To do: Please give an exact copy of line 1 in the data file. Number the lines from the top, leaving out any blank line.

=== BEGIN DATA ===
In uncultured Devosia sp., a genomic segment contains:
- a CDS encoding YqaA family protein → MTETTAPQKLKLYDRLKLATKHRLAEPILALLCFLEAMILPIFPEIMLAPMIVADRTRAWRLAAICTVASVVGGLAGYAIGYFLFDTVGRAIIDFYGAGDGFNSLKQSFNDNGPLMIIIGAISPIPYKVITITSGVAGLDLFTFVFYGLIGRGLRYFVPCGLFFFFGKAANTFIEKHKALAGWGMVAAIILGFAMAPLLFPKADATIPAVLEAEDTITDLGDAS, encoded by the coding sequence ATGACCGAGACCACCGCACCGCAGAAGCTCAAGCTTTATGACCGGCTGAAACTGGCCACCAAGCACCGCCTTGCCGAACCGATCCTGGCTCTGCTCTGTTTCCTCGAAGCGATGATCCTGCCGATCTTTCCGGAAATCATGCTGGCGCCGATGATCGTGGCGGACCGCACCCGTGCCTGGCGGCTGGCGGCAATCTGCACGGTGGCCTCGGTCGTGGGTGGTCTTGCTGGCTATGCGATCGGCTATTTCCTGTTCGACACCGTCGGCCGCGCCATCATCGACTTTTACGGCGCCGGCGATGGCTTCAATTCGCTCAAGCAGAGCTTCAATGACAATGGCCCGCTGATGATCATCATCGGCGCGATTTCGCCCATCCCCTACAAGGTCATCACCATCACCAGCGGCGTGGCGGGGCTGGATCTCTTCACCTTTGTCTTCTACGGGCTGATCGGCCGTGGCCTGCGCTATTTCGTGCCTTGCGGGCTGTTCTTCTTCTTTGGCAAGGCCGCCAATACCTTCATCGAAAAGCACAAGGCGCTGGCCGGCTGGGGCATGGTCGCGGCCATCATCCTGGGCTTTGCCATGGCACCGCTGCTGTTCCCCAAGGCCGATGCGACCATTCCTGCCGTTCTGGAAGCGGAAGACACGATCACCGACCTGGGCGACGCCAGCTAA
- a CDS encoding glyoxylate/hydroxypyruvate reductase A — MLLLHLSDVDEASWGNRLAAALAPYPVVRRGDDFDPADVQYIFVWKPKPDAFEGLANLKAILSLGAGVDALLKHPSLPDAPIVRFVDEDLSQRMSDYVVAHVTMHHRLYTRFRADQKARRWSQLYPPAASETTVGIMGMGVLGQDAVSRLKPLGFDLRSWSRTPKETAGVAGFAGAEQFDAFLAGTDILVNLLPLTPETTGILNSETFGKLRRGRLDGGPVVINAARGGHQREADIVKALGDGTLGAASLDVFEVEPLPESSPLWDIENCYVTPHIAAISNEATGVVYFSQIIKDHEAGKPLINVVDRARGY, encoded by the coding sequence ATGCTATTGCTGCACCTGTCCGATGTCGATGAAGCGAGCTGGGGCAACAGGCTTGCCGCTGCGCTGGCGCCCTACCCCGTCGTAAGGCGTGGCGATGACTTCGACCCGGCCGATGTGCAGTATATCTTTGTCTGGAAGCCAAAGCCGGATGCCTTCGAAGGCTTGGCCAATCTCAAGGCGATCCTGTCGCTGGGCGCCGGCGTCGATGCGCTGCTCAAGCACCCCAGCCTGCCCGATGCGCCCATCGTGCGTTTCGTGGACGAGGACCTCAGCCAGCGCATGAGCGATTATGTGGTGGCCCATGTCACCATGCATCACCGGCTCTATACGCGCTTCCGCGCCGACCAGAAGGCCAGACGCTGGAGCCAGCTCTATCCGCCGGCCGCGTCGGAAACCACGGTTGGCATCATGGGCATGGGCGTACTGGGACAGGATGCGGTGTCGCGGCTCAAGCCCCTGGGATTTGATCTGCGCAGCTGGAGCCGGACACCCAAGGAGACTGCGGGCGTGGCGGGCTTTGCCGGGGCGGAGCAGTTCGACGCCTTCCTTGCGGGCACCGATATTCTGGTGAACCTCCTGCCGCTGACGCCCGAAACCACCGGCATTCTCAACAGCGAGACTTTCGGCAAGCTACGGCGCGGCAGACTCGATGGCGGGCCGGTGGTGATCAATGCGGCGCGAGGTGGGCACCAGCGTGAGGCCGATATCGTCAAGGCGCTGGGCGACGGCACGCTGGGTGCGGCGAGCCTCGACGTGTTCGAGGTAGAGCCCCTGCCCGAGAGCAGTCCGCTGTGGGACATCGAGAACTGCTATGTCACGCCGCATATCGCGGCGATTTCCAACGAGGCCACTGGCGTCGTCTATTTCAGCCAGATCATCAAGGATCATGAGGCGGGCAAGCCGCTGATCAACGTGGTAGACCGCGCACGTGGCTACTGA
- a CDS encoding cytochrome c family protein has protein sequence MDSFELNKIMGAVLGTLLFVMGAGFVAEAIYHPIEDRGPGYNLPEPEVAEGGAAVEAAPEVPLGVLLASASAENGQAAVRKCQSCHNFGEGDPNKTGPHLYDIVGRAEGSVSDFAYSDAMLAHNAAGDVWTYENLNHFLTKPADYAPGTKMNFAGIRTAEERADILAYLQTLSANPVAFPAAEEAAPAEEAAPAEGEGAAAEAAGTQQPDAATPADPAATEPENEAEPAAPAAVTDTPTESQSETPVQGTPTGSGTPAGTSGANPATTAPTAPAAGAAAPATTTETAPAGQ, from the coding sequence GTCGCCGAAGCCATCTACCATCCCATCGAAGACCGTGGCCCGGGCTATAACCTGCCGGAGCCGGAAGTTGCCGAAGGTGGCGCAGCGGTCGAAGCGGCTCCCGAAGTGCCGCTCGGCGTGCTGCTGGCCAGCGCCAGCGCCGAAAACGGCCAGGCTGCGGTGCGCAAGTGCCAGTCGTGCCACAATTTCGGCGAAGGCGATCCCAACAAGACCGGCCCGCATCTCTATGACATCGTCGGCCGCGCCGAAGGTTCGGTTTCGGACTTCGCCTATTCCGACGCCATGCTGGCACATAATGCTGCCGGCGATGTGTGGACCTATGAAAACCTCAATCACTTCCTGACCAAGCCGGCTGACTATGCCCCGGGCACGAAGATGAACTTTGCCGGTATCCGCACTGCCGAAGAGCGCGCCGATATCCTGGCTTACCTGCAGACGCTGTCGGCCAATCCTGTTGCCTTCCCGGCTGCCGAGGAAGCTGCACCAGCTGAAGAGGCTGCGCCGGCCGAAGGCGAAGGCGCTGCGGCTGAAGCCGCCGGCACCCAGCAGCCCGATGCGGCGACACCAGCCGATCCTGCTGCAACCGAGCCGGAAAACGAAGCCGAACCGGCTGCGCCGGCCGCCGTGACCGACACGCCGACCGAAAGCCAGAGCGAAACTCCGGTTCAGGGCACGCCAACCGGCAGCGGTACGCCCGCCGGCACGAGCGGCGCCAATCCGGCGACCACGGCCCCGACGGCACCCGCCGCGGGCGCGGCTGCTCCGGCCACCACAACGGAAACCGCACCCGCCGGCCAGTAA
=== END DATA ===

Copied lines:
In uncultured Devosia sp., a genomic segment contains: